My Relationship to Food #2

I love food.

I love fresh, homemade waffles, coffee, shrimp scampi, big piles of fresh greens with a light, tart dressing, peaches on the cusp of leaking, sushi, garlic bread, creme brulee.

I love a hearty burrito, melted cheddar, and the fresh combo of strawberries and cream.

cocktail drink glass strawberry
In lieu of champagne, which I currently cannot have. Not a bad swap.

Before cancer, I ate healthy foods, mostly, but I did not worry as much. Before the cancer diagnosis, eating carried less weight, less urgency.

Not anymore. For the past two years, it’s been a pretty strict regimen of cruciferous (and other) veggies, beans, fruits, eggs/fish, occasional bread and/or meat. I’ve limited sugar. I’ve sipped green and graviola teas with regularity, and taken a host of supplements: Turkey Tail, turmeric/black pepper, Vitamin D, aspirin, etc. I’ve exercised 5 hours a week, sometimes more, and I’ve kept my BMI low. All in the name of preventing a recurrence.

Which happened anyway. And while this local tumor continues to shrink, thank you Taxotere and Xeloda, I have begun to ease up on my food restrictions. I feel ambivalent about this. For example, instead of my usual morning  Amla powder smoothie (with berries, sprouts, ginger, greens), this morning I ate a waffle with jam. Carbs and sugar. Another: Yesterday was my daughter’s birthday, and I ate an ice cream sundae (bubble gum ice cream and caramel sauce). It was heaven! Then, like a culinary schizophrenic, I went home and had a brussel sprout/kale salad with a small serving of salmon. This is turning into a pattern of inconsistency.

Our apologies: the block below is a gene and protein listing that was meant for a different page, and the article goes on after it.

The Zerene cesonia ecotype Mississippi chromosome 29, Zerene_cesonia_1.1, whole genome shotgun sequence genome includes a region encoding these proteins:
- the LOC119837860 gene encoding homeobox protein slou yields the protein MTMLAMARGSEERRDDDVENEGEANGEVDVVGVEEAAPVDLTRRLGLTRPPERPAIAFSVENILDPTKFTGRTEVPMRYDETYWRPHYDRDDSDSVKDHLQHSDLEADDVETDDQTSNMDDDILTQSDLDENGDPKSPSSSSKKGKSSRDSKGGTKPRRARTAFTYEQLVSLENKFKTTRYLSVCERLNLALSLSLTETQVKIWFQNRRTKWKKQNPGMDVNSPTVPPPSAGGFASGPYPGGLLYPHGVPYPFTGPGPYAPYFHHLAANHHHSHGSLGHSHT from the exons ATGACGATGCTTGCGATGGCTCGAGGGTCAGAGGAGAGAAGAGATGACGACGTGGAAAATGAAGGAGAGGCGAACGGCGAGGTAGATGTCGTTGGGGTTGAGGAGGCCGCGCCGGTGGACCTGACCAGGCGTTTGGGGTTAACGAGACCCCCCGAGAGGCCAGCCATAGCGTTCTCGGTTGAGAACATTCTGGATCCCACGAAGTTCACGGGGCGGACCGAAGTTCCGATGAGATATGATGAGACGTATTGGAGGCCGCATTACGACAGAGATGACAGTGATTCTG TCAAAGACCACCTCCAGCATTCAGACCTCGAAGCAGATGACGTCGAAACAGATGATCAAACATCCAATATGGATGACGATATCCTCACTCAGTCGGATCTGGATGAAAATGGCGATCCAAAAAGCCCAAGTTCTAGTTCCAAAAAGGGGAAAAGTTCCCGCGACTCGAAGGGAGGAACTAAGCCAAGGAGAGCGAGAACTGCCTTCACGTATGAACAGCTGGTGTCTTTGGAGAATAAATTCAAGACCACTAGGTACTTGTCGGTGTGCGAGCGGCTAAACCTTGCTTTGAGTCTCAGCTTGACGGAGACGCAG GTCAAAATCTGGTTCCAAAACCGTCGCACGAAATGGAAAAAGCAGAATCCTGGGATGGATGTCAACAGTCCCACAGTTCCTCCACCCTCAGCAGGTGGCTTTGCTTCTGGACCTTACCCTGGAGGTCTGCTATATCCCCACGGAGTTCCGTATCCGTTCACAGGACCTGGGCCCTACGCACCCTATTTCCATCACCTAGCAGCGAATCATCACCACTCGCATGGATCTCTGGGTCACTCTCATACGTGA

Part of me thinks: What the hell. Cancer has taken so much already. Must I give up favored foods? Another part: Keep the discipline, keep the habits. You never know if it’ll be the “nudge” that stamps out the tumor for good. It’s a pendulum of “good eating” and “bad eating,” mitigated and slowed by the fatigue of trying so hard.

adorable animal animal world cat
I do not want to go grocery shopping.

Because it does take effort. Eating a healthier diet requires more intention and thought into food purchases, food preparation, and food keeping. To add this to the cognitive and physical load of a person with cancer is asking a great deal. It means added tasks, money, time and energy devoted to health. This is not terrible, can even be joyful, but it is more.

How do you manage eating, food, cooking, shopping, and staying healthy?